clock menu more-arrow no yes

Filed under:

The Tampa Bay Lightning as "the Green Bay Packers of the NHL"; Understanding Jeff Vinik's ambition

New, comments

It's not about bratwurst or the Lambaeu Leap that inspires Lightning ownership's comparison to the history NFL franchise. It's not just success on the field of play either.

File Photo: Jeff Vinik
File Photo: Jeff Vinik
Meredith Qualls

During Fan Fest at the Amalie on Saturday morning, Tampa Bay Lightning owner Jeff Vinik participated in a question and answer session with fans inside the arena. Some of his statements should be reassuring to fans (insert loud and proud statement directed at Steven Stamkos here) while another should illicit confidence in a competitive variety. From TBO:

"Frankly we were losing a lot of money when we first bought the team, and now we are losing a little bit of money,'' Vinik said. "It's been such a fun experience over the past five years. Our mission to try and become the Green Bay Packers of the NHL, to try and become world class, we are gaining on both of those. But we still have a ways to go, and when we get there I will raise the targets because you can't stop chasing excellence.''

Vinik's quote shouldn't be taken just for the direct comparison to the Green Bay Packers football team. If you're thinking sports, and of course you are because you're reading a hockey blog, you're thinking of how the Packers are a small market club but routinely competitive and have the Super Bowl rings to prove how the franchise is legendary.  Hell, former Packers head coach Vince Lombardi is who the NFL's championship trophy is named for.

But it's not just competition that the Packers are known for.  They're known for being very much part of the community in Green Bay, Wisconsin.  Hell, they are the community in Green Bay. The fans actually own the team, the players are known for being part of the community.

But the "Green Bay Packers of the NHL" is best described in detail by the man himself.  Mr. Vinik's comment wasn't just an improvisational remark for a hungry fan contingent on hand on Saturday. The truth is Vinik has been invoking the analogy for almost two years (at least). In a remark, republished in Tampa Bay Business Journal, Jeff Vinik told Street & Smith's Sports Business Journal the following:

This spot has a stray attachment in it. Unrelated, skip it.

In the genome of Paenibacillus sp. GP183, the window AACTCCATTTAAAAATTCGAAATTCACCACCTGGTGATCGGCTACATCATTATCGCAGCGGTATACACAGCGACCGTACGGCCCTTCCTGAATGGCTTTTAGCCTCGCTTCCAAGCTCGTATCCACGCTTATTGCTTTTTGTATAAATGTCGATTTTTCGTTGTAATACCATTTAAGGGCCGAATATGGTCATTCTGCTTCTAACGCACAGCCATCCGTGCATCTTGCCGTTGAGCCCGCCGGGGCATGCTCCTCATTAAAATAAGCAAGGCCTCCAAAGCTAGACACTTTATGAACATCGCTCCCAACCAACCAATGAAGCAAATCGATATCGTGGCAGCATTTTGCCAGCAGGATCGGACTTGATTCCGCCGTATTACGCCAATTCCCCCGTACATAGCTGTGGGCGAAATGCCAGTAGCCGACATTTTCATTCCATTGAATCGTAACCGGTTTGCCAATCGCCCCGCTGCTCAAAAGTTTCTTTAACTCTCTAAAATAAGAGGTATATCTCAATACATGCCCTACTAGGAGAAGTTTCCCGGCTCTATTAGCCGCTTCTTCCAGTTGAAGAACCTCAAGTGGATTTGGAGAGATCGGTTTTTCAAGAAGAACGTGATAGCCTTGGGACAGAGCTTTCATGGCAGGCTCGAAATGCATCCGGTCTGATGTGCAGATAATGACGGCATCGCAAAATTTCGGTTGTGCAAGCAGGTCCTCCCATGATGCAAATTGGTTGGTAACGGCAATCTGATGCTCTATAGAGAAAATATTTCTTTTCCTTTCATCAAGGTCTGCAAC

Our not immodest goal is to be the Green Bay Packers of the NHL. Will we get there? I don't know. Will it take 60 years? I don't know. But that's the direction we're trying to get to. The people of Green Bay love their team and everything it stands for, and we want our fans to believe in us and what we're doing in the community.

In this regard, I don't think the goal of building a new baseball stadium for the Tampa Bay Rays, or buying the Rays franchise for that matter (as I hear so often from locals) is really the best objective for Vinik and his team. Lightning fans, and Rays fans and Buccaneers fans, are so used to local sports owners being involved in their little niche - sports - locally and not much through general civic involvement in a public way. Vinik's intention is clearly broader than sports (regarding his land buys and recent business disclosures by franchise CEO Tod Leiweke). He wants to have success with his club - and wants us to embrace it as our club, as our team, as our sport.

The "Green Bay Packers of the NHL" remark translates into more than the franchises determination to be a talking point in the media and competitive on the field of play. The ambition of Jeff Vinik and the Lightning organization at current is to be the identity of Tampa Bay, and one that is embraced.